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Meth not a factor for UA students


By Seth Mauzy
Arizona Daily Wildcat
Monday, December 5, 2005
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A panel of experts in law enforcement, addiction treatment and toxic cleanup spoke Friday about the methamphetamine addiction in Tucson, a problem that seems slim among college students, officials said.

The cheap, easily manufactured chemical is extremely addictive and has proven to be a costly strain on the Tucson community for a variety of reasons, said Capt. David Neri, a 26-year veteran of the Tucson Police Department who spoke at the meth luncheon in the Tucson Convention Center.

"Meth is the largest single threat our community faces. It is responsible for the largest volume of crime," Neri said. "Conservatively, we estimate 50 percent of the property crime in metropolitan Pima County are related to meth abuse."

The clandestine manufacture of meth, which often occurs in homes within the city, is an "invisible problem" that affects everyone because "cooks" often create toxic and explosive hazards with the chemicals used in the drug's manufacture, Neri said.

Attendees were given pamphlets illustrating the cold medicines, cleaners and other household ingredients cooks use to manufacture the drug.

"The first thing I said when I saw this (list of meth ingredients) was 'Wow, I've got all that stuff in my house right now," Neri said. "And I'm sure many of you do as well."

Meth is also a problem because of the nature of its addiction, said Javier Herrera from COPE Behavioral Services who also spoke at the event.

"Meth is a very hard-to-break habit," said Herrera, who is also part of the Meth-Free Alliance. "Treatment is very outpatient intensive, with a patient often needing check-ups three or four times a week."

Despite the growing problem of meth in Tucson, the university community has seen less of an impact than other areas, said Sgt. Eugene Mejia, University of Arizona Police Department spokesman.

"It's very rare that we encounter meth on campus," Mejia said. "When we do, it is generally from outside sources, such as bike thieves and transients."

Mejia said the consuming nature of meth addiction accounts for the drug's rarity within the campus community.

"It is one of those drugs that is very easy to become addicted to, and once addicted, an individual pretty much loses all reason and ability to function normally," Mejia said. "Not too many students could be on meth, or else they wouldn't be students for very long."

This year's Health and Wellness survey, which polls undergraduates about their use of a number of illegal drugs, did not have a question about meth use.

David Salafsky, health educator for Health Promotions and Preventative Services, said previous surveys included a question about amphetamines in general, but not specifically for crystal meth.

"Last year's numbers were so small we didn't think it was necessary to keep it on the survey," Salafsky said. "We thought we'd save some room for questions about other illegal drugs."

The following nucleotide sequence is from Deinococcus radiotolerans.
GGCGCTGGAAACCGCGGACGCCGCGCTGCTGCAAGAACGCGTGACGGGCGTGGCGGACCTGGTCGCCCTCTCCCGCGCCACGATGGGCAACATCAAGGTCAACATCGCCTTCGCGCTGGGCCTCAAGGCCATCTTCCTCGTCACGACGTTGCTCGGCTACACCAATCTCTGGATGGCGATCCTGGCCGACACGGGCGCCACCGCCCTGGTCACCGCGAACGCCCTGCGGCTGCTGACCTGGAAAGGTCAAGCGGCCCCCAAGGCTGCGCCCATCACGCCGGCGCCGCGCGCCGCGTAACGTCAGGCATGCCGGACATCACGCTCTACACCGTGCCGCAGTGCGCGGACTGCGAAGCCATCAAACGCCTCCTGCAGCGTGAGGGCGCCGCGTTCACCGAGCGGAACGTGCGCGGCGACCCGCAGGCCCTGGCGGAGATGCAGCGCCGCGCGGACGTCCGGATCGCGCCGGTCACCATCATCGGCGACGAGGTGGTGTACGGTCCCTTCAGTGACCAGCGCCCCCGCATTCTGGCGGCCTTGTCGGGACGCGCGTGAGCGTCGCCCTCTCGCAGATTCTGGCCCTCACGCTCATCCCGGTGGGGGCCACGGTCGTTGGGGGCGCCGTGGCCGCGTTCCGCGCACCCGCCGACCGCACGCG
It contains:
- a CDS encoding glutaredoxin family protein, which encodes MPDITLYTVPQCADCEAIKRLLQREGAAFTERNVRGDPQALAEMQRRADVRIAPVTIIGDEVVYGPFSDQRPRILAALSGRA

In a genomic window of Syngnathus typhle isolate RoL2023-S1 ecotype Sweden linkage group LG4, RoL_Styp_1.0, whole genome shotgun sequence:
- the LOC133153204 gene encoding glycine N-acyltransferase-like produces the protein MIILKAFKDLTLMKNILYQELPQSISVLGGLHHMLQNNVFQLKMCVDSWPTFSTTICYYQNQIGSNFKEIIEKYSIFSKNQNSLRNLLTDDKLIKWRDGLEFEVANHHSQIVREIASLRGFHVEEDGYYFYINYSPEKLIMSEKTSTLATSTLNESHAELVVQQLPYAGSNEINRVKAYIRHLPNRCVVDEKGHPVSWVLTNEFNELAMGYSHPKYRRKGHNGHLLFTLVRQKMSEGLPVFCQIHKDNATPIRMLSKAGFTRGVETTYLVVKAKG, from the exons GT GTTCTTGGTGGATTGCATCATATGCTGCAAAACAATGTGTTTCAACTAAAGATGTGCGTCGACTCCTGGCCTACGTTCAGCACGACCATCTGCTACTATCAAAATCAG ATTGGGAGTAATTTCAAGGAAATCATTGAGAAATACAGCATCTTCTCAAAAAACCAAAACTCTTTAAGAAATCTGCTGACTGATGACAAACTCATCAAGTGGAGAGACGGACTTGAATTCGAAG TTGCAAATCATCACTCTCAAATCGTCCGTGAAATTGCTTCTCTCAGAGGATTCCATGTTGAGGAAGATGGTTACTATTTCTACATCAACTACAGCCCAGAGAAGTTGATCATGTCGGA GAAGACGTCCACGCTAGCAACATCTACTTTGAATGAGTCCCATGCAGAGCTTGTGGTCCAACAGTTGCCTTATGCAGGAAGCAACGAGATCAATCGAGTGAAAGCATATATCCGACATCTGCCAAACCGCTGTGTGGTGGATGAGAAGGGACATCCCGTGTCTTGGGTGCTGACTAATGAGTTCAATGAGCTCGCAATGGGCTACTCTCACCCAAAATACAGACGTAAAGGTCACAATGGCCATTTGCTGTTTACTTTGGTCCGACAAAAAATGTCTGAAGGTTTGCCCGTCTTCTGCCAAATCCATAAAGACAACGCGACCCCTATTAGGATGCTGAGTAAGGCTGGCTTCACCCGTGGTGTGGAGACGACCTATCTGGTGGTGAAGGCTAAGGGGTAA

In 2004, 4.8 percent of students polled said they had used amphetamines of any kind in the past three months.

Nine UA students were in the audience, who all came as part of the Arizona Blue Chip program, a four-year undergraduate leadership program that "helps students make the transition to college and introduce leadership models," said Judy Kiyama, the program's coordinator.

The program focuses students' interests in leadership and volunteering into one of five themes: the environment, arts, service, global and social entrepreneurial. Third- and fourth-year students are required to do independent work in outside organizations related to their particular theme.

Students in the program are also required to attend seven leadership workshops, like Friday's luncheon, though the reasons these students chose this particular issue were varied.

"I wasn't really aware Tucson had a big meth problem, so I came to inform myself about the issue," said DeArla Heller, a pre-pharmacy senior and Blue Chip student. "I think it's important to be involved in the community where you live because so often as students we get caught up in the college bubble."

Katlyn Evans, a sociology sophomore who is interning with the Social Justice Leadership Center, said she also felt it was important to gain insight into the issue even though it is not directly related to her work.

"I don't know a lot about the meth situation, but it's a growing concern and I want to be educated on the issue," Evans said. "By being more educated on the issue, I'll make a better effort to inform others."

Other students have seen the impact of meth on Tucson directly as a part of their work with Blue Chip.

Kristina Alev, an undeclared sophomore, said she volunteered for the Grace Home this semester helping displaced children as part of her work in the Blue Chip program. Parents who are addicted to the drug have neglected many of the children she works with, Alev said.

"I came to increase my awareness about the whole situation," Alev said. "What kinds of things to look for and how kids and other people are affected by meth."



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